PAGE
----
9

What is the difference between gawk and mawk with regards to field separators? In particular, I'm trying to figure out what is going on here:

mawk:

$ echo "100+50°20.5" | mawk -F '[+°.]' '{ print $1" - "$2" - "$3" - "$4" - "$5; }'
100 - 50 -  - 20 - 5

gawk:

$ echo "100+50°20.5" | gawk -F '[+°.]' '{ print $1" - "$2" - "$3" - "$4" - "$5; }'
100 - 50 - 20 - 5 -

It looks like mawk is introducing an extra field somehow. What is the correct behavior?

4
  • 2
    see the -b (--characters-as-bytes) switch of the GNU awk or pass LC_ALL=C gawk or LC_ALL=C mawk for the same result; see also Locales- Where You Are Makes A Difference Mar 20, 2023 at 6:16
  • 6
    The important (and not necessarily obvious) thing here is ° is a multi-byte character. Mar 20, 2023 at 6:30
  • 2
  • 1
    @KamilMaciorowski Or at least, ° is multi-byte in UTF-8. (I remember the days when people could be using all sorts of character encodings, and you couldn't make any assumptions at all! Things are much better now that UTF-8 is the default, but it's not yet universal.)
    – gidds
    Mar 21, 2023 at 22:27

2 Answers 2

21

To understand what’s happening here, look at the bytes provided as input to AWK:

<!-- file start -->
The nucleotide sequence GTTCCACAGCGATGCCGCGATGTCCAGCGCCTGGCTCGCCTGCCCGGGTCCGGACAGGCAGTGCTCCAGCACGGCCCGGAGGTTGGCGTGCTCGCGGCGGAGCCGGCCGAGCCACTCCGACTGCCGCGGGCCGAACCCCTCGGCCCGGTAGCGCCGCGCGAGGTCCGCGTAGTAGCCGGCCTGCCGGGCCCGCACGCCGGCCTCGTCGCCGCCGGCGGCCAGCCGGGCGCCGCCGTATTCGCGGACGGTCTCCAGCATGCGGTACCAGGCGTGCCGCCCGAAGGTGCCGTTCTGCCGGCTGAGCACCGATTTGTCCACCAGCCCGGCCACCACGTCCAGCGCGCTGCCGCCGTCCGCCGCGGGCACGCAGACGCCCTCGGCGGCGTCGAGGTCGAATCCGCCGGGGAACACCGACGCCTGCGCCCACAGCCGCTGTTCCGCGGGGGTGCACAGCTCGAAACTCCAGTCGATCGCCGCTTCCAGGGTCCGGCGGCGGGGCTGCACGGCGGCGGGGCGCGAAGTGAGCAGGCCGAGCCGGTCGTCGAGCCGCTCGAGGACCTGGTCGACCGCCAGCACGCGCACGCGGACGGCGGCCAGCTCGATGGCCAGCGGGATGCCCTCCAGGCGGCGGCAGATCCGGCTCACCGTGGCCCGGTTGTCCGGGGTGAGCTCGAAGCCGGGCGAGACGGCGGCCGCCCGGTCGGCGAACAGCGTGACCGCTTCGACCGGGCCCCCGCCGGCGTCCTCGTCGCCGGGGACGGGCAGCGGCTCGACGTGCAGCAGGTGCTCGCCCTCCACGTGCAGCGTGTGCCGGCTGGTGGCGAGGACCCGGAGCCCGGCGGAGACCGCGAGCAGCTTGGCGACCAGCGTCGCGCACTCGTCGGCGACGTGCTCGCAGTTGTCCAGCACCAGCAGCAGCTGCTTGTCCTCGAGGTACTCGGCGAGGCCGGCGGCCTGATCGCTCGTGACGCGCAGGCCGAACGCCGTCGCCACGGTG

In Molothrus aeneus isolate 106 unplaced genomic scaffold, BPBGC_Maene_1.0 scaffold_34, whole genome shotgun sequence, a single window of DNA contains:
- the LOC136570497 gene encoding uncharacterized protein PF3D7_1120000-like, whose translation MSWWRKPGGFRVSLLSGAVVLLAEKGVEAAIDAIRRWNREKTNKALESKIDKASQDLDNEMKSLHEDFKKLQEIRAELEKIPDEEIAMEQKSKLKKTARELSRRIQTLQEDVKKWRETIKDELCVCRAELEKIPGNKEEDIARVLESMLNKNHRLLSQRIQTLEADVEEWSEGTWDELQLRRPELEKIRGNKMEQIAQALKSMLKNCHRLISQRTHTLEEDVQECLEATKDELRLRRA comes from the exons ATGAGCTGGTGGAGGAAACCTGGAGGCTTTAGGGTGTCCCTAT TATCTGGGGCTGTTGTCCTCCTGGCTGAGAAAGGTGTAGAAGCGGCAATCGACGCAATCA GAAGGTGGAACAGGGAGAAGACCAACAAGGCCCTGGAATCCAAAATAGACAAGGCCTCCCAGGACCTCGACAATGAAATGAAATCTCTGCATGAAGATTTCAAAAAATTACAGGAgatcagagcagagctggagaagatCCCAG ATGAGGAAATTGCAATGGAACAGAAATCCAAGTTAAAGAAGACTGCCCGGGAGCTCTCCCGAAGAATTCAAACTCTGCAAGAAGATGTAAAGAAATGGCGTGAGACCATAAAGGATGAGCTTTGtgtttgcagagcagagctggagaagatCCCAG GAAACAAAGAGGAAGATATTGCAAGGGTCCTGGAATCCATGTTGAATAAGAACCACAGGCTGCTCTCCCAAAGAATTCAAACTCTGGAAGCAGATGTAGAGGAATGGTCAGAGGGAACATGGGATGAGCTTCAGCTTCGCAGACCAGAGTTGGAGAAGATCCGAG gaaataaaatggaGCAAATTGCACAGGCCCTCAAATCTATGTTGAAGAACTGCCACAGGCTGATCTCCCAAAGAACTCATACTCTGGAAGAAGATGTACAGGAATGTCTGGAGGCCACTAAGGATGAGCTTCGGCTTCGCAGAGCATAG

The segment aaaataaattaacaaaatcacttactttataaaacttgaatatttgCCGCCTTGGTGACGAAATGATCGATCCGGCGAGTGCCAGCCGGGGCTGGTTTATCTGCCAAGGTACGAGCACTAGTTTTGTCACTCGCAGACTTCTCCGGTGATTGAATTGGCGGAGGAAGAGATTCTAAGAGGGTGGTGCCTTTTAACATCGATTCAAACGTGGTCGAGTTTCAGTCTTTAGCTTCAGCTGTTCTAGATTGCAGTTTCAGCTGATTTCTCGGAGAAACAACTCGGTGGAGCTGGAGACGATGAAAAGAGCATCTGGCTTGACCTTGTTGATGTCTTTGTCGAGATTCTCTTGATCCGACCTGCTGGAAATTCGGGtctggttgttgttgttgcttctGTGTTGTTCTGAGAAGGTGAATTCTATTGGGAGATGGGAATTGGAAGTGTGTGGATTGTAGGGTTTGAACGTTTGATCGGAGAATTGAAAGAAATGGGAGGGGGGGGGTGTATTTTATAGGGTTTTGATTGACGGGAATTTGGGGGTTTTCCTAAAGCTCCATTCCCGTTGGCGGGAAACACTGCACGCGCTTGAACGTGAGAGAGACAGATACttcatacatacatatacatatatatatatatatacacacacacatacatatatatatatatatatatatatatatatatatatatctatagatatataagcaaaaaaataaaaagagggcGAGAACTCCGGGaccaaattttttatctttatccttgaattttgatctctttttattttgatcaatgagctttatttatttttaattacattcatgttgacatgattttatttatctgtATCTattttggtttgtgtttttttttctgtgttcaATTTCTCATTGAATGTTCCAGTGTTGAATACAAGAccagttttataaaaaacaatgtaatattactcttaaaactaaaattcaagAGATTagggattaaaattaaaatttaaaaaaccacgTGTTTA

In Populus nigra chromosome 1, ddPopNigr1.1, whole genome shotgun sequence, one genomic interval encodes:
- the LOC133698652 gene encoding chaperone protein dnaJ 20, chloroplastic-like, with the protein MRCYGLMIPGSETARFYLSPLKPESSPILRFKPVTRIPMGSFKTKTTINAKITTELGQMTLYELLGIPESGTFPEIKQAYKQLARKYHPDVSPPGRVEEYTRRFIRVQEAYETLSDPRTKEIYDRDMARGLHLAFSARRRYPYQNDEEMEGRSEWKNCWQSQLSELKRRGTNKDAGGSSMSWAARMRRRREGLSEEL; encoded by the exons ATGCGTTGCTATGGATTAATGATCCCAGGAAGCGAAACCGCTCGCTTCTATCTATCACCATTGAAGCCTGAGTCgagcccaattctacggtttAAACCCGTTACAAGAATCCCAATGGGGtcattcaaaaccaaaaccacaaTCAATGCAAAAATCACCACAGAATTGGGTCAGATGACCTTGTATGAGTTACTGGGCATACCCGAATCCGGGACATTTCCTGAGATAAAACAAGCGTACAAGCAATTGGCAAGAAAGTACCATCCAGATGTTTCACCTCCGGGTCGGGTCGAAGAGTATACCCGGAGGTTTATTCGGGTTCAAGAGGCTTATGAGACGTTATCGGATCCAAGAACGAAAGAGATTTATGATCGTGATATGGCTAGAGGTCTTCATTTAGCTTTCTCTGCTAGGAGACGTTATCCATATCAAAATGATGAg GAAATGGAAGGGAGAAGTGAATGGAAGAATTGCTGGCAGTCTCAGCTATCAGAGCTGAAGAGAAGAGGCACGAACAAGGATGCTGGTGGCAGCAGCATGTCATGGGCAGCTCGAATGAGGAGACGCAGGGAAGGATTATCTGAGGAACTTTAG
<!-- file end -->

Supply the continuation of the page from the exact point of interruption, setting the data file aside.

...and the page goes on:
$ od -t x1 <<<"100+50°20.5"
0000000 31 30 30 2b 35 30 c2 b0 32 30 2e 35 0a
0000015

In UTF-8, “°” is a multi-byte character, represented by 0xC2 0xB0. MAWK doesn’t support multi-byte characters, so it treats the regular expression provided as a field separator as matching one of the four bytes 0x2B (“+”), 0xC2 (“°” part one), 0xB0 (“°” part two), and 0x2E (“.”). These match four times in the input string, resulting in five fields:

  • “100”
  • “50”
  • the empty string (between 0xC2 and 0xB0)
  • “20”
  • “5”

GAWK takes the current locale into account and supports multi-byte characters by default, so it matches “°” as a character and finds four fields. This can be disabled by using the -b option or by switching to a non-multi-byte locale with LC_ALL=C.

15

As wisely explained in StephenKitt and in the comments, ° multibyte char is being split in [°] context...

One way to get around this is to use the "or" regex operator:

awk -F '[+.]|°' ...
0

You must log in to answer this question.

Not the answer you're looking for? Browse other questions tagged .